Despite their years of suffering, the people of Myanmar are friendly, gentle and have a unique sense of humour. As you wander through villages and small towns you will probably be invited to get to know these people and share a part of their lives, an incomparable experience.
One of the best things about Myanmar is that it hasn’t been inflicted by the blight of Starbucks, McDonalds and other chain outlets that cover most Asian countries. Myanmar’s charms are subtle but they are authentically Asian and this is one of the few places in the world where you can experience true Asian culture without the integration of Western consumerism.
Situated in Southeast Asia, Malaysia’s tropical climate makes it the perfect place to visit in the winter when the chilly weather in other countries makes people want to head for the sun. Blessed with a number of beautiful beaches, sun-kissed islands and pristine rainforest, many people travel to Malaysia to enjoy the good weather and natural beauty.
A good way to reach Malaysia is by train from Thailand, which borders Malaysia to the north. First stop should be the pretty island of Penang, where you will find clean beaches, hilltop temples, large gardens and colonial buildings. To the south is the capital city of Kuala Lumpur with its famous Petronas Towers and great shopping and dining options.
Head to the Cameron Highlands to wander through lush tea plantations in the cool air and snorkel in amongst colourful coral on the Seribuat Archipelago before stretching out on one of the picture perfect beaches. There are a good number of national parks to explore, all offering stunning natural beauty such as sparkling waterfalls and caves as well as interesting wildlife. Soak away aches and pains in the Poring Hot Springs and head to the Sepilok Orangutan Rehabilitation Centre for an unforgettable experience.
One of Malaysia’s big attractions is its cultural diversity. Malays, Chinese and Indians all live side by side here, adding their own individual style to the mix. This is a good place to experience festivals and particularly vibrant are the Deepavali, Chinese New Year and Christmas celebrations.
Food lovers will never be bored in Malaysia as the blend of cultures means that there are a wide range of dishes to try. As well as traditional Malay, Chinese and Indian cuisine, fusion food is also popular and western fast food restaurants are easy to find.
Malaysia is a country that truly offers something for everyone. Explore magnificent mosques and glittering temples in the country’s bustling cities before heading to the beach to soak up the sun or take part in a range of adventure activities such as diving, rock climbing, windsurfing and snorkelling.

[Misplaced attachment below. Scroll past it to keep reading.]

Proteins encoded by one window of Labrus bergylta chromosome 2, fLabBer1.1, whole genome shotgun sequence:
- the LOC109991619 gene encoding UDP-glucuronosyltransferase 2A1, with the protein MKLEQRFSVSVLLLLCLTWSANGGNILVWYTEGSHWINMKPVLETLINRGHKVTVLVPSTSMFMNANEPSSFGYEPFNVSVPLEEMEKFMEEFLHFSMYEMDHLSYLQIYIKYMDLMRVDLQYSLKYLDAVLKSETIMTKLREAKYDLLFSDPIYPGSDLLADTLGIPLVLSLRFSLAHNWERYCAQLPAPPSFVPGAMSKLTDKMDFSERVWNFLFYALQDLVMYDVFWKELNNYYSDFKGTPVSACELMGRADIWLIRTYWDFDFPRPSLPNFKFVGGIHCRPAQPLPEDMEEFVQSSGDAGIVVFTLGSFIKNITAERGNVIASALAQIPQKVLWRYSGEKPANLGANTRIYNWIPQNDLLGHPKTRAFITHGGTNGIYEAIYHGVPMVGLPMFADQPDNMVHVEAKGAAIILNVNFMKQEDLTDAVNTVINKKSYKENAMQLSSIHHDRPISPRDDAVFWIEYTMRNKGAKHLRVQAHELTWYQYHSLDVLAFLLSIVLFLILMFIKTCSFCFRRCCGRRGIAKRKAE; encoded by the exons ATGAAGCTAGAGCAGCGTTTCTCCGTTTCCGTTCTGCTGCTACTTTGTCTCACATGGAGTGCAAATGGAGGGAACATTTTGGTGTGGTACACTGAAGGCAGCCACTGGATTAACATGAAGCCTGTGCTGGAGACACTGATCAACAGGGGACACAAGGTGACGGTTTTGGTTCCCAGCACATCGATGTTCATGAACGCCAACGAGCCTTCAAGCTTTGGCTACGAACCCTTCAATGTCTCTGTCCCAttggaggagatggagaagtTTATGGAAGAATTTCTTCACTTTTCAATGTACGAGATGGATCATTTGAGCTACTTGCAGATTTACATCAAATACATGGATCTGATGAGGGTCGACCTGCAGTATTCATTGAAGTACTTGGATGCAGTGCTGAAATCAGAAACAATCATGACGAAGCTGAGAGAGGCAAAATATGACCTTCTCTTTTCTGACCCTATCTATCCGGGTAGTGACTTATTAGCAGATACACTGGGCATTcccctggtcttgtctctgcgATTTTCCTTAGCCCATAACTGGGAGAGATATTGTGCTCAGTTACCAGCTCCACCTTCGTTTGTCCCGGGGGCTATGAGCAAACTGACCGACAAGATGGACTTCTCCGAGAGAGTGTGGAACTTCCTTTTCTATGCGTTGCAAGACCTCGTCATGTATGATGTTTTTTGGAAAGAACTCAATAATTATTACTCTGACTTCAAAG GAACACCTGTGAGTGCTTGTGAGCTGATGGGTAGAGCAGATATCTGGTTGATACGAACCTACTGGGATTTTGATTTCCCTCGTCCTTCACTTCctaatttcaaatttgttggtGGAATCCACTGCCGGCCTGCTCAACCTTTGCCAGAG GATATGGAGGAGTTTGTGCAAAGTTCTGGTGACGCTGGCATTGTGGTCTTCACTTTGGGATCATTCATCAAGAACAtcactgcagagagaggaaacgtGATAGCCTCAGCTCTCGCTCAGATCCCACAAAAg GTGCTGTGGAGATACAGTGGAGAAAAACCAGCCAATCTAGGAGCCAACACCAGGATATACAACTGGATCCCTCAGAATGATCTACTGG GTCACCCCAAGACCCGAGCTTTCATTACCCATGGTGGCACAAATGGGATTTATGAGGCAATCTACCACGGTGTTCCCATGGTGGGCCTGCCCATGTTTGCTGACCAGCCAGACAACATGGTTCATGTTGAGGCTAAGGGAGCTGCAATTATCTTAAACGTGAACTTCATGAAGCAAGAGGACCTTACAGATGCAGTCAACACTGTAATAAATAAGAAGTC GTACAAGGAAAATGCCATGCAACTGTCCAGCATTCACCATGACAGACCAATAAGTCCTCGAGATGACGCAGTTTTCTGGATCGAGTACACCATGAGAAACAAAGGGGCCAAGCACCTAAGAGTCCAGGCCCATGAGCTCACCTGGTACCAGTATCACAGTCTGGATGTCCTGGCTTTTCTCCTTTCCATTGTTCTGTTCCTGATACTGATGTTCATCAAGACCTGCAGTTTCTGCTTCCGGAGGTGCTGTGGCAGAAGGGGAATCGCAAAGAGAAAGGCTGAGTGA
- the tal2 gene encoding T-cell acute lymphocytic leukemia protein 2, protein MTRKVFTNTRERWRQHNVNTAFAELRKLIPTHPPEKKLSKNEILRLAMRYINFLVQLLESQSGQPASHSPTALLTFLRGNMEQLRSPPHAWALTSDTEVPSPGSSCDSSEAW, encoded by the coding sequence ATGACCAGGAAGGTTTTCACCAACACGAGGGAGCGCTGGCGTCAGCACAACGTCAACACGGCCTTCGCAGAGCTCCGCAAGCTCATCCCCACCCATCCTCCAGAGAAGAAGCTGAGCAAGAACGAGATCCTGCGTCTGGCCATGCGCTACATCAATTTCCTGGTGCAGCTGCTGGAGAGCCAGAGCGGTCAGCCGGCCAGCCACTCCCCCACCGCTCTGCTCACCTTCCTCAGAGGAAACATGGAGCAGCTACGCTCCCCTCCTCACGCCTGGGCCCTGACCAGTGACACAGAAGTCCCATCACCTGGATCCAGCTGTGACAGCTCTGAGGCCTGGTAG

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Covering 329,847 square kilometres, Malaysia is situated in Southeast Asia and is bordered by Thailand, to the north, Indonesia and Singapore to the south, and Brunei and the Philippines to the east. Malaysia is divided into two separate land masses – known as Peninsular Malaysia and Malaysian Borneo – by the South China Sea.
Malaysia has a tropical climate, with a hot summer and intense rainy season. With forest and mountain ranges running through the country from north to south, there are mangrove swamps and mudflats on the west coast, which separate into bays and inlets. There are a number of beautiful beaches on the west coast as well as dense forests to explore.
Malaysia’s modern history dates back to the 2nd century AD, when there were a collection of up to 30 separate Malay kingdoms. The Malay kingdoms gained power and riches as costal city ports, which were established in the 10th century. Originally Hindu or Buddhist states, Islamic found a place in Malaysia in the 14th century.
The Sultanate of Malacca was established at the start of the 15th century by prince Parameswara, from Palembang, who fled to the area from what is now known as Singapore. Prince Parameswara turned Malacca into an important trading port, putting Malaysia firmly on the map. However, Malacca was conquered by Portugal in 1511 and a Portuguese colony was established there.
In 1786 Britain established a colony in the Malay Peninsula, with the British East India Company leasing the island of Penang from the Sultan of Kedah. The Anglo-Dutch Treaty was signed in 1824, which divided the Malaya archipelago between Britain and the Netherlands.
Although there were Malaysian figureheads, the British mostly ruled Malaysia until the Japanese occupation during WWII. The Federation of Malaya was established in 1948, which reinstated the independence of the rulers of the Malay states under British protection.